The upside of being a hard boss

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As the Empire has grown from just me and a dev, to just me and the dev and an intern, to just me and the dev and an intern and another editor, to just me and several editors and a couple devs and a community manager and a sales rep and a freelance designer and the server guy who helps out, it makes sense that I’d be getting a super rough crash-course in people-management.

I spent over a decade toiling in the corporate marketing world before breaking out into small business ownership, but none of my gigs involved managing staff. I was usually a creative contributor, meaning I was focused on cranking out STUFF, not managing people. This means everything I’ve learned about management has been via trial and error, stumbling around and fucking up and trying to do better.

The biggest lesson I’ve learned is that, as a manager, I don’t do anyone any favors by not being a tough boss. I’m not a MEAN boss — I like to think the worst my staffers put up with is low-grade sexual harassment as the result of my foul sense of humor (this seems to be relatively consensual, so I don’t think it counts as true harassment, but you should ask my editors/mods if any of them are crying into their pillows at night).

So while I’m not a MEAN boss, I think most of my staffers will tell you that I am not an easy boss. My standards are probably higher than they should be given what I can pay, I’m online all the time and expect even my part-time staffers to be available all the time too, and when something isn’t done well… I’ve learned to be pretty blunt about my disappointment.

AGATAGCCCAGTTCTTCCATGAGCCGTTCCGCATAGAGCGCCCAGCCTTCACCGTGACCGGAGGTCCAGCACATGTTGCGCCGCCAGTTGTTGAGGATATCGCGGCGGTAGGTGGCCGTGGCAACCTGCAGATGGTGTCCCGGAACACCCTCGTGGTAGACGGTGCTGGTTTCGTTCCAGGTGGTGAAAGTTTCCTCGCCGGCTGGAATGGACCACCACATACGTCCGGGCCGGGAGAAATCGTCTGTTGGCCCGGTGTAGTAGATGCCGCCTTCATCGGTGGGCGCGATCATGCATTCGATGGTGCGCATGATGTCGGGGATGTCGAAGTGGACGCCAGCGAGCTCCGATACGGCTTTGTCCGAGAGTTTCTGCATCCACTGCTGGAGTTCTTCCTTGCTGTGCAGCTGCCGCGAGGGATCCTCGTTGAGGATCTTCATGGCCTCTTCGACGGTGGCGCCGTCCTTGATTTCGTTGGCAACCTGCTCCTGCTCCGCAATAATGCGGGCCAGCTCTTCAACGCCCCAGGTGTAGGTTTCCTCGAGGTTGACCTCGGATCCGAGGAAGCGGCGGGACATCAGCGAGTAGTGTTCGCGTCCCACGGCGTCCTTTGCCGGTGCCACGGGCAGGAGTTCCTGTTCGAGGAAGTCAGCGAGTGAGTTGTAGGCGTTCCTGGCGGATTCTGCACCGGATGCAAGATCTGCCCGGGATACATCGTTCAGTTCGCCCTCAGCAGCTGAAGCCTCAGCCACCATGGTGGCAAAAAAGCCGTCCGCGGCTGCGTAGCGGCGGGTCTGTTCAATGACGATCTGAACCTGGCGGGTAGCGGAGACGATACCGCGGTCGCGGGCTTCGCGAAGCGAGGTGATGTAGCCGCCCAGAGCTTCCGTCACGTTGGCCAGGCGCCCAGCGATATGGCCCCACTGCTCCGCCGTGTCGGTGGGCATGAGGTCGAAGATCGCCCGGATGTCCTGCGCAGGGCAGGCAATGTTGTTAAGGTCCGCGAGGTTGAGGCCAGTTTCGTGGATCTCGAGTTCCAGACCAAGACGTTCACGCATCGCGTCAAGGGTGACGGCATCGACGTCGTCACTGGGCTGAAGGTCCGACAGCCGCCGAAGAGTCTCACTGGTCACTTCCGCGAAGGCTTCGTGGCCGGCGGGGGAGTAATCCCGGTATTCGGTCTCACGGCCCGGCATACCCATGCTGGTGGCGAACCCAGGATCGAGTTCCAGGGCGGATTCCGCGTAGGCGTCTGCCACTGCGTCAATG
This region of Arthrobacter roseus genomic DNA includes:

Of course my immediate goal as a manager is to get good results out of people, but my secondary goal is to give my staff bad-ass job skills that hopefully advances their careers in directions they want to go. Both these goals necessitate not dancing around it when someone’s failing. Not only do I do my own business goals a disservice when I put up with poor performance, but I see it as doing the staffer’s career development a disservice.

As a touchy-feely West Coaster, it’s difficult for me to confront people with negative feedback — heck, even giving constructive, pro-active feedback feels like I’m being “mean” sometimes. But I try to always give a clear idea of what and how the result could be improved, and I try to couch most negative feedback in the context of what’s working — this part is great, but this part is falling down. I really appreciated when you did this, but when you did that, I felt like you weren’t quite measuring up.

I used to not be this way, but sadly I learned the hard way that padding my feedback based on staffer’s feelings was a quick road to ruin. The first time I had to let someone go, I got feedback about a lot of confusion. I hadn’t been clear enough each time I was disappointed, so when I finally said, “Enough,” it felt like it came out of the blue.